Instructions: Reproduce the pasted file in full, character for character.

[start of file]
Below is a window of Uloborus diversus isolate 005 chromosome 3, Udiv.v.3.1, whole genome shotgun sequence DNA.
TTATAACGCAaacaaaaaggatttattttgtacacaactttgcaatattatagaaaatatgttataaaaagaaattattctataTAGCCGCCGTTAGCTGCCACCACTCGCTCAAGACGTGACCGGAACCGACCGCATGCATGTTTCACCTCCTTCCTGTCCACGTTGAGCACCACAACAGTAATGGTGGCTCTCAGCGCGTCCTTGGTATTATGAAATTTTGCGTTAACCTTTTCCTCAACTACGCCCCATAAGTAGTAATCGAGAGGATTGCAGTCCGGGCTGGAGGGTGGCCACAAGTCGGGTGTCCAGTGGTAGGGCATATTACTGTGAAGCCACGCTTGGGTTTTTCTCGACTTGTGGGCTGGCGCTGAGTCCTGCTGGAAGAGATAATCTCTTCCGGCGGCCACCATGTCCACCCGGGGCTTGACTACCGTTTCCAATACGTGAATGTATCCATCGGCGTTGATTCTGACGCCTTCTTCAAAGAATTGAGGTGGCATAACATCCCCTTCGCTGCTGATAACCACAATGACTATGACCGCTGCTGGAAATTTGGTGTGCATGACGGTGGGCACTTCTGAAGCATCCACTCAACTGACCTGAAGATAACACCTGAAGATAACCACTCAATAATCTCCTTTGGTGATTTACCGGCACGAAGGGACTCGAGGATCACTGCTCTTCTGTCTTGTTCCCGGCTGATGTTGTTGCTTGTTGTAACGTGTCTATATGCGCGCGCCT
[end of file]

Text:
Below is a window of Uloborus diversus isolate 005 chromosome 3, Udiv.v.3.1, whole genome shotgun sequence DNA.
TTATAACGCAaacaaaaaggatttattttgtacacaactttgcaatattatagaaaatatgttataaaaagaaattattctataTAGCCGCCGTTAGCTGCCACCACTCGCTCAAGACGTGACCGGAACCGACCGCATGCATGTTTCACCTCCTTCCTGTCCACGTTGAGCACCACAACAGTAATGGTGGCTCTCAGCGCGTCCTTGGTATTATGAAATTTTGCGTTAACCTTTTCCTCAACTACGCCCCATAAGTAGTAATCGAGAGGATTGCAGTCCGGGCTGGAGGGTGGCCACAAGTCGGGTGTCCAGTGGTAGGGCATATTACTGTGAAGCCACGCTTGGGTTTTTCTCGACTTGTGGGCTGGCGCTGAGTCCTGCTGGAAGAGATAATCTCTTCCGGCGGCCACCATGTCCACCCGGGGCTTGACTACCGTTTCCAATACGTGAATGTATCCATCGGCGTTGATTCTGACGCCTTCTTCAAAGAATTGAGGTGGCATAACATCCCCTTCGCTGCTGATAACCACAATGACTATGACCGCTGCTGGAAATTTGGTGTGCATGACGGTGGGCACTTCTGAAGCATCCACTCAACTGACCTGAAGATAACACCTGAAGATAACCACTCAATAATCTCCTTTGGTGATTTACCGGCACGAAGGGACTCGAGGATCACTGCTCTTCTGTCTTGTTCCCGGCTGATGTTGTTGCTTGTTGTAACGTGTCTATATGCGCGCGCCT